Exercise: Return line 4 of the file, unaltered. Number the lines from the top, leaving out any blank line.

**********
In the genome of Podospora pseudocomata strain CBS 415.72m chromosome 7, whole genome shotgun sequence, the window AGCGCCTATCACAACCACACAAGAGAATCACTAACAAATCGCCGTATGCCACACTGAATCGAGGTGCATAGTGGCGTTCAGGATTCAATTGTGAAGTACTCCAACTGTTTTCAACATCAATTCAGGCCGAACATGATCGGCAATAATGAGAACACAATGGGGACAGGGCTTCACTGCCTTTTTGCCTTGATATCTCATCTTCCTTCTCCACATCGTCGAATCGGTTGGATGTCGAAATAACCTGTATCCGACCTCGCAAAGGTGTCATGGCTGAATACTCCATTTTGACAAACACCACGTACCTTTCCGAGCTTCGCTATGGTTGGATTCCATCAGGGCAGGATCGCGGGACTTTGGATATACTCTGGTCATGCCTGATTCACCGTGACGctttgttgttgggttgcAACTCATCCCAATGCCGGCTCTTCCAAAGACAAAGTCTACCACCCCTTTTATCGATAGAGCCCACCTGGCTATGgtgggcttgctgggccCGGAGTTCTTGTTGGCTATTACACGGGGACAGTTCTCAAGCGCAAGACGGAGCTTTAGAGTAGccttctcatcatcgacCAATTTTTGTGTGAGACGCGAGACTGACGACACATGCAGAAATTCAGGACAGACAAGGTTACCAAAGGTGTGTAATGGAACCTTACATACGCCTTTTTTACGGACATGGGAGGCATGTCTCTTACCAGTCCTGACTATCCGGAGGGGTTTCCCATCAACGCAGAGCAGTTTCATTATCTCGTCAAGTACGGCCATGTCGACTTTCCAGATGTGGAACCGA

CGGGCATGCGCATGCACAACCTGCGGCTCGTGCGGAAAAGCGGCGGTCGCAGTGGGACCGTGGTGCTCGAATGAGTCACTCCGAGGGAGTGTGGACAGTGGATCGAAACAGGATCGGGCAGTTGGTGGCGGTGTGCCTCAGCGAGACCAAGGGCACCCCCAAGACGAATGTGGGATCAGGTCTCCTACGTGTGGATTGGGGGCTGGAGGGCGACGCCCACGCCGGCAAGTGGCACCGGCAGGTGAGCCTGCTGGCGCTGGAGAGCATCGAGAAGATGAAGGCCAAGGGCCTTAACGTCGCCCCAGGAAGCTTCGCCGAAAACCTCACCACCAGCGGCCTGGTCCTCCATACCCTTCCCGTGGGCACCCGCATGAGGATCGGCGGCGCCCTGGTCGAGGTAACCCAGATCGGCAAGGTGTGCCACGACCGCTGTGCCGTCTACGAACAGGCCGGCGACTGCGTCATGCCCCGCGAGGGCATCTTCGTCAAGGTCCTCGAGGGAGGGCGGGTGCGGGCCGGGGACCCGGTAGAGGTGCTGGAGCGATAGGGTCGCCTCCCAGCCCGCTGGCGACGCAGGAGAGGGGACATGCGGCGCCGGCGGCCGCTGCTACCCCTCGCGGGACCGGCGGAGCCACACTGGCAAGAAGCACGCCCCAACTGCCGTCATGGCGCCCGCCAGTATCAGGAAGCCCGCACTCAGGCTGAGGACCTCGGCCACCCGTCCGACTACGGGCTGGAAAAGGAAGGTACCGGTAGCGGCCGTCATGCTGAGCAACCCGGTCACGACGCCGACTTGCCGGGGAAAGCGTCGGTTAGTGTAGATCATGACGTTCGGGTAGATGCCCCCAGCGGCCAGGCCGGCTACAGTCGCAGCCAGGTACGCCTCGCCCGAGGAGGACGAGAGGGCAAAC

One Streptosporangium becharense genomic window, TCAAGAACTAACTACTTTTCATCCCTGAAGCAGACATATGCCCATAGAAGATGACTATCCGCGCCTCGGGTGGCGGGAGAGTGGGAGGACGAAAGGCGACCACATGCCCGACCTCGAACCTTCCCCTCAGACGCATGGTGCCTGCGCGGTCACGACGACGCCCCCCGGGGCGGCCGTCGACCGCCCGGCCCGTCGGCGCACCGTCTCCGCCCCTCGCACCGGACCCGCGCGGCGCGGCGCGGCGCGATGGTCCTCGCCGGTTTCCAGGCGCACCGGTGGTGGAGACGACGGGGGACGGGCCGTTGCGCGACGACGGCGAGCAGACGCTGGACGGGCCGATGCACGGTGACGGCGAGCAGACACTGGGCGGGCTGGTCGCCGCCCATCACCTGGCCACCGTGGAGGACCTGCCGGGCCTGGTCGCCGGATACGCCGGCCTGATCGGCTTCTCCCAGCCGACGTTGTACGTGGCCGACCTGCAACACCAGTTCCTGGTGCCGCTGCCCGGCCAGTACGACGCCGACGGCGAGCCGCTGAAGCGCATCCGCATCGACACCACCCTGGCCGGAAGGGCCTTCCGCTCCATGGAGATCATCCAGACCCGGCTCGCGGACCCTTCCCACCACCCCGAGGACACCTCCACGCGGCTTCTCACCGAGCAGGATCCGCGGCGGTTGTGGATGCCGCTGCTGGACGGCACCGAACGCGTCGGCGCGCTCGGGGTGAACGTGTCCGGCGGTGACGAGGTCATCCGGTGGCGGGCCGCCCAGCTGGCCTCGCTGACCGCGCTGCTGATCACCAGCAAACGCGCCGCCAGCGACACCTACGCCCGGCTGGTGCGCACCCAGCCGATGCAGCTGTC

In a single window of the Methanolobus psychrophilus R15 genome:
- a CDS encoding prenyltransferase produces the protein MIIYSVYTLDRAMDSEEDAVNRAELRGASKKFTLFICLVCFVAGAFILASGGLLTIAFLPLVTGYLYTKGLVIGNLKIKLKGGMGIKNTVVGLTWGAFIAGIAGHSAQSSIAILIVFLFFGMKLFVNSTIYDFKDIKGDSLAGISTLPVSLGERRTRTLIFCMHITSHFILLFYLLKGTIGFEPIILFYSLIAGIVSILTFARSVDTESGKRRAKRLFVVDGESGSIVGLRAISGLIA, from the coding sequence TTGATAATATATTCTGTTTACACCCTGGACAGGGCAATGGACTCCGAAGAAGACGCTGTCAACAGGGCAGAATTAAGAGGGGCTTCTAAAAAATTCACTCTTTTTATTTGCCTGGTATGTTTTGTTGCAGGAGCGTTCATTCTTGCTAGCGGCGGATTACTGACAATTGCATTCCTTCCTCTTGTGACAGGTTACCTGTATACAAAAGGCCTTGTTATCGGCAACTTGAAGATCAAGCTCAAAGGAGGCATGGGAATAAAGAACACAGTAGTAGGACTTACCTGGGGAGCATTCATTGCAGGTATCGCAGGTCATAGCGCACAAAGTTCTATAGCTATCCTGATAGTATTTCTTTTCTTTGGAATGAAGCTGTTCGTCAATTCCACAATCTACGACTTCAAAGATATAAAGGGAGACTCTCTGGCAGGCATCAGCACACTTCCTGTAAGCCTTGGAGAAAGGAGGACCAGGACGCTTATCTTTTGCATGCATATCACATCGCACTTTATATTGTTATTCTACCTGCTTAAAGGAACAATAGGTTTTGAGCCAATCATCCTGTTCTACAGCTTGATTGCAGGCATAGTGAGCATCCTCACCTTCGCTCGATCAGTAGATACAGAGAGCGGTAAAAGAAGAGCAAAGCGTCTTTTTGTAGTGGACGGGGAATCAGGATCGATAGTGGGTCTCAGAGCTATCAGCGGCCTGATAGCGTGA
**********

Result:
In a single window of the Methanolobus psychrophilus R15 genome: